Saturday, October 16, 2010

The Battle of Jonesville

Also Known as the Frozen Fight

The year of 1864 was in its infancy being only three days old. A blanket of wintry weather covered the area with a frozen glaze and the hearts of men were frozen by the war as well as the cold. War at any time is a terribly hard experience but to fight in the extremely freezing weather during January of 1864 is inconceivable. During the Civil War there were no special winter clothing such as Gore-Tex lined coats or boots. Neither were there any waterproof gloves or thermal knit underwear. Both armies were usually scantily clothed with the boys in blue slightly better off than their brothers in gray. Rubber coated blankets were a luxury very few soldiers had and good boots even less available. Horror stories of soldiers marching without shoes or socks were common among the whisperers of tales. Winter was dreaded and as the temperature fell below the 0 mark to 6 below all became chilled to the bone. With all that suffering came the added worry that someone was trying to kill you. Unfortunately for some of the troops in the Powell River Valley, a fierce frozen fight was in store for them. The battle would be fought on one of the coldest January mornings of the war. On January 3, 1864, a battle in Jonesville, Virginia would be remembered by the men who fought there as The Frozen Fight.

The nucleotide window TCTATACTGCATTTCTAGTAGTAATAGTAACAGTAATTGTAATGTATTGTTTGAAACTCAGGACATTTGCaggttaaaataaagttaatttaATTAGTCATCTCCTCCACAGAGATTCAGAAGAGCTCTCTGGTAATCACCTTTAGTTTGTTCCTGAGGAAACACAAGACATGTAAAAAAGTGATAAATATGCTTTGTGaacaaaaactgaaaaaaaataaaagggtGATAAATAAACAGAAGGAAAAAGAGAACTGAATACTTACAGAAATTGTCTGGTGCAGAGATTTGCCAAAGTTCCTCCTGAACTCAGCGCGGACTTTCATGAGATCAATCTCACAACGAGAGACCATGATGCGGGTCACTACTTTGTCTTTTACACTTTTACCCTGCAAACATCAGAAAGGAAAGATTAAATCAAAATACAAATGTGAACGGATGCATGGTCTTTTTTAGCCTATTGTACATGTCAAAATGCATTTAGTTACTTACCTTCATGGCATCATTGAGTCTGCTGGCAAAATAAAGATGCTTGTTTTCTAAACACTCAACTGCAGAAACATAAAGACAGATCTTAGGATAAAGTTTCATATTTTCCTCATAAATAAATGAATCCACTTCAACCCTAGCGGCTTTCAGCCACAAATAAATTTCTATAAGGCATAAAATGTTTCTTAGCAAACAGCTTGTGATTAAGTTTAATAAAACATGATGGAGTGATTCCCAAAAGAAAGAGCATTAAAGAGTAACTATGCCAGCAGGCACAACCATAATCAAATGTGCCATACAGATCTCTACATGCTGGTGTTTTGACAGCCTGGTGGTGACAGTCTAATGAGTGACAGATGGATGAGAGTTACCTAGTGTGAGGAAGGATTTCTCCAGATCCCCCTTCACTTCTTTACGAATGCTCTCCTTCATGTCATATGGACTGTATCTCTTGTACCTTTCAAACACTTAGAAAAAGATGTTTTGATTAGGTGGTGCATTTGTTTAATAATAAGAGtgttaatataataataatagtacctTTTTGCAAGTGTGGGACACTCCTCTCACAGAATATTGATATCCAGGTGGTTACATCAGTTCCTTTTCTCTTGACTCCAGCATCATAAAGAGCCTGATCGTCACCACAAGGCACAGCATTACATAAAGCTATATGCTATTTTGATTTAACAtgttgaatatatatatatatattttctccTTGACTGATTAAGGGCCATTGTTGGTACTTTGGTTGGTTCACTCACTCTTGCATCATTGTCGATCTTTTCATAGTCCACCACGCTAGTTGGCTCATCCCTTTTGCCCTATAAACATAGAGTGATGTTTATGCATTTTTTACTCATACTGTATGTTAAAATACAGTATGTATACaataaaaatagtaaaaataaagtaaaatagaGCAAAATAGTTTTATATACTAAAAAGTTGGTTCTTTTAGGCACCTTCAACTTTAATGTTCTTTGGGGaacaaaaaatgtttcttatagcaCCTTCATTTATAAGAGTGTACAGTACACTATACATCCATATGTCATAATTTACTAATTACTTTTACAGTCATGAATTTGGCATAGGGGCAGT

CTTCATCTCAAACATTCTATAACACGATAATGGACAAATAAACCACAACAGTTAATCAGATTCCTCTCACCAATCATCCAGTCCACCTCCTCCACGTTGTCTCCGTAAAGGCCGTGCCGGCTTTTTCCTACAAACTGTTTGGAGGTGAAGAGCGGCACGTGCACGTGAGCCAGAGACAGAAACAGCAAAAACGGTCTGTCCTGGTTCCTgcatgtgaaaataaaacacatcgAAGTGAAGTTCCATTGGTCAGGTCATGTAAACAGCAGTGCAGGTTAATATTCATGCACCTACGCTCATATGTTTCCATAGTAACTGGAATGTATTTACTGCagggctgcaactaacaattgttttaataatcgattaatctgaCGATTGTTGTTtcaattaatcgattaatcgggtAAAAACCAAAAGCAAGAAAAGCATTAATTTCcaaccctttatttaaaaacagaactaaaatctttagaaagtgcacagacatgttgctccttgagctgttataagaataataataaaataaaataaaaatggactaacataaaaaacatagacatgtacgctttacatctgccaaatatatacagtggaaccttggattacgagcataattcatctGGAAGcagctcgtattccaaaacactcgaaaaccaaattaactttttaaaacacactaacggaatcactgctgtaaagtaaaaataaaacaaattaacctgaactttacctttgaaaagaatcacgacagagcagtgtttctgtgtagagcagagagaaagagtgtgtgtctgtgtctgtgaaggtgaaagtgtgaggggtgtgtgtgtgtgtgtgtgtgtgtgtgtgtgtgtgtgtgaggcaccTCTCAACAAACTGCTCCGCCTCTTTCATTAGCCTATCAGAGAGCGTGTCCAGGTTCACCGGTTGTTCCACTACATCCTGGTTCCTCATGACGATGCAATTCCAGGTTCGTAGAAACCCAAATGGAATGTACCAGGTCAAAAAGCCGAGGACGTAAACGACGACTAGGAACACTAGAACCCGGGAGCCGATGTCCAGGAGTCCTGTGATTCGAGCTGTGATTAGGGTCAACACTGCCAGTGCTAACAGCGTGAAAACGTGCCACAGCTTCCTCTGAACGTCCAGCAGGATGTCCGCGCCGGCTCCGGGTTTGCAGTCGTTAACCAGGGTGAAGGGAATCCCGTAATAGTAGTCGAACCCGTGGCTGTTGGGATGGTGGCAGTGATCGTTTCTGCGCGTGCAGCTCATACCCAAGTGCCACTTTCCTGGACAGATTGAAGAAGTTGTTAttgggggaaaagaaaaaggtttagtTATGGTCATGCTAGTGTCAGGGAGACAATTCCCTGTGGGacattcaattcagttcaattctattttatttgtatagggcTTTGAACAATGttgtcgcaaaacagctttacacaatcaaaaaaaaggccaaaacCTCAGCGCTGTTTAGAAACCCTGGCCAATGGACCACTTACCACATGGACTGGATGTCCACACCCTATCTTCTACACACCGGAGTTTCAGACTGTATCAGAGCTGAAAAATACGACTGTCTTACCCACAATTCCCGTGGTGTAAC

Jonesville is a small town located in the Powell River Valley in Lee County, Virginia. The valley is known for its fertile and productive fields. Unfortunately for the farmers and citizens in this area, both union and confederate armies were well aware of that fact. Both would need to forage the area to maintain the existence of their men, as supplies were hard to transport into the area. The area was totally enclosed on the north and south by mountain ranges. Jonesville was uniquely located. It was less than four miles south of Harlan County, Kentucky and six miles north of Hancock County, Tennessee. The Union stronghold of Cumberland Gap and Tazewell, Tennessee was not very far to the west. The Confederate stronghold of Rogersville, Tennessee was just to the south of the sprawling little town. The roads to all of these areas connected at Jonesville, such as spokes of a wheel with the town being the hub. There exists a similarity to Gettysburg in terms of both being the hub of action and that destiny would meet both parties when both parties found each other at that location.

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